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Surface Tension of Water

Find out more about water, how bubbles are formed, experiments,  and the answers to trivia questions sent with the kids science project on surface tension of water.

Trivia Questions

1. What creature uses the surface tension of water to stalk its prey?

2. How much does soap decrease the surface tension of water?

 Find the answers to these kids science questions.


Kids Science Library

Amazing Polymers  
Static Electricity  

Or check the Free Activity Library for kids crafts and children's activities.

Science Experiments for Kids Science doesn't have to be complicated, expensive or use specialized laboratory equipment. There are great science projects that can be performed using common household items.

Whether you are a parent or a student trying to find an idea for a science project, a teacher looking for ideas for the classroom, or a science enthusiast who enjoys the delight of experimentation, you'll find what you're looking for in this book.

101 Easy Science Projects




Water Magnifiers

First, find a piece of clear plastic that is big enough to hold easily.  It could be from a plastic bag or even from some old packaging.

Second, put a large water drop in the center of the plastic.  The water drop will be the lens for the magnifier.  Hold it about an inch (or 2 cm) over a piece of newspaper.  The text you see through the water drop should look larger than the text surrounding it.

The surface tension of water causes the molecules to create a rounded surface on the water drop. The rounded shape of the drop bends the light (with the image) outwards. As it spreads out, the image that you see gets larger.  If the water drop is not exactly round, the image will be distorted. It will also distort when the water wiggles. As magnification increases, any distortions are also magnified. 

How do Bubbles form? 

Surface tension of water makes it impossible to stretch out to create a thin film or bubble. There is a strong attraction between water molecules, preventing them from being stretched thinly enough to produce a bubble.  Fortunately, soap reduces the surface tension and allows bubbles to form.

A soap film always pulls in as tightly as it can, just like a stretched balloon. A soap film makes the smallest possible surface area for the volume it contains. Most bubbles are spheres because it is the shape that has the smallest surface area compared to its volume. 

If you want to experiment with creating bubbles, you can make your own bubble mix and bubble wands.


Websites with information on the Surface Tension of Water

Experiments with surface tension

Soap and surface tension


Experiment with a soap boat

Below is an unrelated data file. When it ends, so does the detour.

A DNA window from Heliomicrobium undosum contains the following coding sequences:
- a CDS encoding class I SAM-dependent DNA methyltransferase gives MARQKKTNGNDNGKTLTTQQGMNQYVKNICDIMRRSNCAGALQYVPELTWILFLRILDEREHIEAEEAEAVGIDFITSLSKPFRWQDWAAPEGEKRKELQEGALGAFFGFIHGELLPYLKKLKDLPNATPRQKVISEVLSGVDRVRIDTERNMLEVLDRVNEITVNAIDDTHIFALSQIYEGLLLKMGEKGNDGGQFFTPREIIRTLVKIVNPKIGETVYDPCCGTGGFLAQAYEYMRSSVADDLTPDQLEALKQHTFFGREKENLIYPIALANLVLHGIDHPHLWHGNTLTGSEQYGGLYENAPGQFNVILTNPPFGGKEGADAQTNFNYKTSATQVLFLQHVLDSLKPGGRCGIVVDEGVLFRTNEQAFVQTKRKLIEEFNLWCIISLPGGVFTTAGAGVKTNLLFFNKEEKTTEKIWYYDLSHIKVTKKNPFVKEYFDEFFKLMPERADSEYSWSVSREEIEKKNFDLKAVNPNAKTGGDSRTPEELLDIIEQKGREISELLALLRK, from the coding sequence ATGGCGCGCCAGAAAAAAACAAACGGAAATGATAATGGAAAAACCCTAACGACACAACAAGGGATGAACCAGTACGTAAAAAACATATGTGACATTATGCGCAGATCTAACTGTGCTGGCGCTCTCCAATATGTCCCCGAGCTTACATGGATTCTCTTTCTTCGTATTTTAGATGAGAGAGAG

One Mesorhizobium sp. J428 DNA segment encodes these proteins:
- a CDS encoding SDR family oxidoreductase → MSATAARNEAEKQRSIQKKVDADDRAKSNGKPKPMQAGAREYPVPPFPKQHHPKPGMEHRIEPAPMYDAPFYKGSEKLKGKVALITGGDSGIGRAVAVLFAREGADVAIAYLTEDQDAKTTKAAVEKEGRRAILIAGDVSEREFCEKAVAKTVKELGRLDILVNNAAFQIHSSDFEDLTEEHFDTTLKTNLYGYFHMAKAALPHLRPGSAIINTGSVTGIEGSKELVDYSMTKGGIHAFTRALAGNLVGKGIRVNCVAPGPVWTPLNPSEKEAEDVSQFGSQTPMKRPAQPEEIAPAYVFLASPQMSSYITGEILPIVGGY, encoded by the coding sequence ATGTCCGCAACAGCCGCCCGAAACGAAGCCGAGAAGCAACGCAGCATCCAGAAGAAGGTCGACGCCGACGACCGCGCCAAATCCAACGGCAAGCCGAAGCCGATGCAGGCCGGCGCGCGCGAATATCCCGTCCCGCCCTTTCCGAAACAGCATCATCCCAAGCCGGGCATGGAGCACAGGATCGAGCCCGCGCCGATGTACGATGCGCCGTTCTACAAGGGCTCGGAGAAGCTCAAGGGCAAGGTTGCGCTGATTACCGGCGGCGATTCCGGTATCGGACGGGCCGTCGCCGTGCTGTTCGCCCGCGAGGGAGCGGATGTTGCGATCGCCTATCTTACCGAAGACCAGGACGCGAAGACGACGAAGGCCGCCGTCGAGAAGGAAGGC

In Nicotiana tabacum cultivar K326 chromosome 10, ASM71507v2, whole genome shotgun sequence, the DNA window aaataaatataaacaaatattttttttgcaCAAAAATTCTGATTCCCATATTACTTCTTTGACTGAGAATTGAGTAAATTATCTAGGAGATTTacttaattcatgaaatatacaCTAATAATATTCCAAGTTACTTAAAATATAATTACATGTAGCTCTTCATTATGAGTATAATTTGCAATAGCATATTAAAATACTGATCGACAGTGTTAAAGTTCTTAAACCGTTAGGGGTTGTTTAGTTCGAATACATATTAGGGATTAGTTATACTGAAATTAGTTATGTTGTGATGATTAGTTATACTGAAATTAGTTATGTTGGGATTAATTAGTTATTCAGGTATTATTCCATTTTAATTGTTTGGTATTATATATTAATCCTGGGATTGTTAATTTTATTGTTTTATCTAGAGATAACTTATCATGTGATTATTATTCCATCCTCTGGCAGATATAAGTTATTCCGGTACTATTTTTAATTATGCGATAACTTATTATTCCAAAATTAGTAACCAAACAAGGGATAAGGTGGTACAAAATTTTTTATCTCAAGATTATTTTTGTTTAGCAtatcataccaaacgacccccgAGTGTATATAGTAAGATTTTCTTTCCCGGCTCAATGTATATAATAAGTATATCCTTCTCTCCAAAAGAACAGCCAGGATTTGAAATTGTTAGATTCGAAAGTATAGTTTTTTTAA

• Cut out the styrofoam into a boat shape.
  • Fill a large bowl or clean sink with water and place the boat on the water. 
  • Put one drop of dish detergent one the water, just behind the V at the back of the boat.

What Should Happen
When the detergent touches the water, the boat will be propelled forward. You may need to empty and refill the bowl to repeat the experiment a second time.

When you place soap solution in contact with water, soap molecules try to spread over the surface of the water, at first, since they are confined in the cavity of the boat with only one way out they jet from the rear end of the boat creating a reaction force strong enough to drive the boat across the water. As soon as all the water surface is covered with a monolayer of soap molecules, the motion stops. 



Cover for Everything Kids Science Experiments Book

The Everything Kids' Science Experiments Book: Boil Ice, Float Water, Measure Gravity-Challenge the World Around You

Science has never been so easy - all you need to do is gather a few household items and you can recreate dozens of mind-blowing, kid-tested science experiments.

Order Science Experiments Now

  Cover for How Science Works Book

How Science Works

Interesting experiments and good descriptions covering matter; energy, force, and motion; light and sound; air and water; electricity and magnetism; and electronics and computers

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Spa Science

Spa Science

Take science into the bathtub. It's perfect for science fairs, birthday parties and family fun. It will help both girls and boys to think like a scientist in the tub!


Trivia Answers

1. What uses the surface tension of water to stock its prey?

Pond Skaters or  Water striders are some of the names used for insects that live on the surface of the water. 


2.  . How much does soap decrease the surface tension of water?

Soap decreases the surface tension of water by about 1/3.  


 Note to Parents:

Creative Kids at Home has checked every weblink on this page.  We believe these links provide interesting information that is appropriate for kids.  However, the internet is a constantly changing place.  You are responsible for supervising your own children.  If you ever find a link that you feel is inappropriate, please let us know. 


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